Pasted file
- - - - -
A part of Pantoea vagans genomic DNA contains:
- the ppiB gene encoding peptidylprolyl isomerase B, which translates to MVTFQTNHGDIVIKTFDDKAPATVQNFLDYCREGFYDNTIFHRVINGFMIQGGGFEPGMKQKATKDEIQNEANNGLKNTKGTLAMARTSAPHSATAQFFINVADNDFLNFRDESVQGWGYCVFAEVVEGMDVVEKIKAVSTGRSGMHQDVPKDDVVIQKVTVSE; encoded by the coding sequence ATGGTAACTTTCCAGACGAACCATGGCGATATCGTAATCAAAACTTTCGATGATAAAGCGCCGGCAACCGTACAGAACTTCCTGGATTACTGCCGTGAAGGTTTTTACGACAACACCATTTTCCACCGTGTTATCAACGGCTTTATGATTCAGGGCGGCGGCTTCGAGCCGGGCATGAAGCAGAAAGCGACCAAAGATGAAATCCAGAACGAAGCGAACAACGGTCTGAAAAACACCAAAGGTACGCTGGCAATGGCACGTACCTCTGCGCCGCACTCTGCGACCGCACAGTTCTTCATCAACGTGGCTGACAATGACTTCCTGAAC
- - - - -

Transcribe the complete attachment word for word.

A part of Pantoea vagans genomic DNA contains:
- the ppiB gene encoding peptidylprolyl isomerase B, which translates to MVTFQTNHGDIVIKTFDDKAPATVQNFLDYCREGFYDNTIFHRVINGFMIQGGGFEPGMKQKATKDEIQNEANNGLKNTKGTLAMARTSAPHSATAQFFINVADNDFLNFRDESVQGWGYCVFAEVVEGMDVVEKIKAVSTGRSGMHQDVPKDDVVIQKVTVSE; encoded by the coding sequence ATGGTAACTTTCCAGACGAACCATGGCGATATCGTAATCAAAACTTTCGATGATAAAGCGCCGGCAACCGTACAGAACTTCCTGGATTACTGCCGTGAAGGTTTTTACGACAACACCATTTTCCACCGTGTTATCAACGGCTTTATGATTCAGGGCGGCGGCTTCGAGCCGGGCATGAAGCAGAAAGCGACCAAAGATGAAATCCAGAACGAAGCGAACAACGGTCTGAAAAACACCAAAGGTACGCTGGCAATGGCACGTACCTCTGCGCCGCACTCTGCGACCGCACAGTTCTTCATCAACGTGGCTGACAATGACTTCCTGAAC